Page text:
OUSA campaigns for a tuition freeze

The Ontario Undergraduate Student Alliance (OUSA) is calling for a tuition freeze during Ontario’s next tuition framework in response to rising student costs. Initiated as a “time-out” campaign, students are asking the government to subsidize tuition increases to balance student contributions.

In a press release, OUSA explained that tuition increases outpace inflation, government contributions, and average income. The average tuition has risen by 58.7 per cent in the past decade in Ontario.

Spencer Nestico-Semianiw, president of OUSA’s steering committee and VP education of McMaster’s Student Union, explains why the campaign was initiated.

“For any student who has been involved in post-secondary in Ontario, it’s quite clear that tuition has been rising every year. Usually universities are allowed to raise tuition between three and five per cent,” he said. “Over time this has made it quite unaffordable for students.”

School costs have now been shifted from a publicly funded system to a publicly assisted system. In 2012, students were paying for 51 per cent of school operating budgets.

“We want to make sure that there is equal cost-sharing and investment from all different aspects of society and not just an increasingly large burden placed on students.”

Students at McMaster calculated that if the average tuition increased by three per cent each year, then after four years — the typical tenure of a student — tuition will have increased by $750.

The campaign is focusing on eliminating the three to five per cent increases as of the 2016-2017 year. OUSA is hoping that a reallocation of tax credit will circumvent any losses in revenue that universities might experience.

“By costing out what a tuition freeze would cost of the government it approximates $106 million, but the government currently allocates $340 million to tuition, education, and textbook tax credits,” Nestico-Semianiw said. “We would like to see that money repurposed so a portion of it would go to funding a tuition freeze.”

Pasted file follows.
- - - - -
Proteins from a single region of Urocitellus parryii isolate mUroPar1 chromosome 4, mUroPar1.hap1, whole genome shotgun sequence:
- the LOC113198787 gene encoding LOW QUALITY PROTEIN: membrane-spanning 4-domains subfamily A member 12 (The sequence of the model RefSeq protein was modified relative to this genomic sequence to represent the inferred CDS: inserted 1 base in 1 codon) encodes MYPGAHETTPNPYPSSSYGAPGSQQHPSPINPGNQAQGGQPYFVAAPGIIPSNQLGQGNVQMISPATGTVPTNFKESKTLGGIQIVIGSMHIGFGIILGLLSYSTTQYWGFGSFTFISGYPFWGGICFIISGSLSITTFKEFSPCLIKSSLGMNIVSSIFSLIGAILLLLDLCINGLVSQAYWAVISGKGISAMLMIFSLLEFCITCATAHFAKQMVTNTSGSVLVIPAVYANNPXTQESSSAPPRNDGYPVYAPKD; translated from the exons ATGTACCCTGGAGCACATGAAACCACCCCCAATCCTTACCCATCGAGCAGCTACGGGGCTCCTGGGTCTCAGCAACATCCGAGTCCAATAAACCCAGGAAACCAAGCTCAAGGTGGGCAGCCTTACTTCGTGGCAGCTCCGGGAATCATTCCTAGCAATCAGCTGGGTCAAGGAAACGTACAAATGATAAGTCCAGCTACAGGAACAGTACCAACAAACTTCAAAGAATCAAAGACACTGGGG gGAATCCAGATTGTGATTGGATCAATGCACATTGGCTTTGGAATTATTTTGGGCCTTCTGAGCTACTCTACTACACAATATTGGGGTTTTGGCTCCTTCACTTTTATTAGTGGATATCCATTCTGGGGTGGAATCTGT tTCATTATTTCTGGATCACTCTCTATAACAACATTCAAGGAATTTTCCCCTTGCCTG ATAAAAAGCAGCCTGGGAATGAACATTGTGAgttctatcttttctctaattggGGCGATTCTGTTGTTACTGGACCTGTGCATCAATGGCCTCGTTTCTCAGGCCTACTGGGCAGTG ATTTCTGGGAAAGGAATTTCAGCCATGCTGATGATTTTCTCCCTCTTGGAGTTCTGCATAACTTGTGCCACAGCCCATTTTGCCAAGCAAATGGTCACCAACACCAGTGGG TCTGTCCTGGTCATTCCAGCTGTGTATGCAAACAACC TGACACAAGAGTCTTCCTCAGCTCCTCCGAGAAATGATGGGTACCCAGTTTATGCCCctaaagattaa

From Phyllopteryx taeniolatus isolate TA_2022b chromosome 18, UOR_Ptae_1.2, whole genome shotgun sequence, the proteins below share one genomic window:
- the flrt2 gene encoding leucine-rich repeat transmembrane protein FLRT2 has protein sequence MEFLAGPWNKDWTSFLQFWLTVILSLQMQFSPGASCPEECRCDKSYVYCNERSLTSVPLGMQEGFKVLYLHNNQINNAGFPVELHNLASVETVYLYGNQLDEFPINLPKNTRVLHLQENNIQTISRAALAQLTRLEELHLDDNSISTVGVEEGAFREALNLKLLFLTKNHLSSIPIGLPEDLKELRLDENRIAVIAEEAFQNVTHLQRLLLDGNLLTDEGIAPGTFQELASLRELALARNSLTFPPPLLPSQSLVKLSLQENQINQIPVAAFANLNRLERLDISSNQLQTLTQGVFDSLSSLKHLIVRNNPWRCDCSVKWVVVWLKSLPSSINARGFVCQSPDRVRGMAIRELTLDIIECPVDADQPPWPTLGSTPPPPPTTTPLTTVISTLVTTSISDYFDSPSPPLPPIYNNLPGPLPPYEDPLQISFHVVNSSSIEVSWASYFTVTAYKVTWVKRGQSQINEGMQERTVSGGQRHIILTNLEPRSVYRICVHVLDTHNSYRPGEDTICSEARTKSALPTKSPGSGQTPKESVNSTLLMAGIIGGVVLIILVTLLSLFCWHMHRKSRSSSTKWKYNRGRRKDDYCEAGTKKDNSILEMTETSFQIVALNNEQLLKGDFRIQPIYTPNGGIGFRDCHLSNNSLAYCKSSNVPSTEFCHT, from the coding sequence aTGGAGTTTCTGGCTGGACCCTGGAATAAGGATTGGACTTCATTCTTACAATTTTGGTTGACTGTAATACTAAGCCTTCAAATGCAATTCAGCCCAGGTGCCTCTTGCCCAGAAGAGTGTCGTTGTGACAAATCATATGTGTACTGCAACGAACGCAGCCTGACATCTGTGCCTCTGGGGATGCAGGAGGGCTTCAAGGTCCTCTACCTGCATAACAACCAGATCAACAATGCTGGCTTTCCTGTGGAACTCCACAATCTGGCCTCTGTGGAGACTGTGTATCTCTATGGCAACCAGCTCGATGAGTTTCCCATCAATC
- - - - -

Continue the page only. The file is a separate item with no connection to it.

OUSA calculated that after about four years of a tuition freeze, student contributions to educational operating budgets would return to below 50 per cent. “That would essentially be able to show that students are now no longer the largest contributors to universities, which is important.”

Stéphane Hamade, Feds’ VP education, is one of the members of OUSA’s steering committee. Primarily, he is working to raise awareness of the campaign.

&ldquo;[Our president has made an appearance] on the <em>Toronto Star</em>, and quite a few media appearances across the province in different newspapers or videos,&rdquo; Hamade said. &ldquo;I hope it will put pressure and inform the government that this is an important issue that they can take action on in the new 2016-2017 tuition framework that will last four to five years.&rdquo;

Every few years, the government decides on how the tuition framework should be modified. Nestico-Semianiw hopes that the upcoming consultations will focus on initiating a long-term framework.

&ldquo;What&rsquo;s challenging with very short term frameworks is students might not be able to predict how high their tuition could go if the framework they are currently under expires.&rdquo;

Ideally, a four- or five-year framework would ensure predictability for students.

&ldquo;We would like to see a long-term framework and one that has a fully funded freeze. Those are essentially the two aspects we look at.&rdquo;

Nestico-Semianiw explained that the framework would have a particularly large impact on students from vulnerable populations. This includes students with disabilities, indigenous students, students from low-income groups, etc.&nbsp;

&ldquo;These students tend to have a more significant impact from what we call &lsquo;sticker shock&rsquo;. &rdquo;

This means that some students will self-select out of their education as an innate reaction when they see the expenses involved, regardless of financial aid they may receive.&nbsp;

&ldquo;So looking at a tuition freeze would help all of those students because they now see the cost of their education is lower than it would have been,&rdquo; Nestico-Semianiw said.


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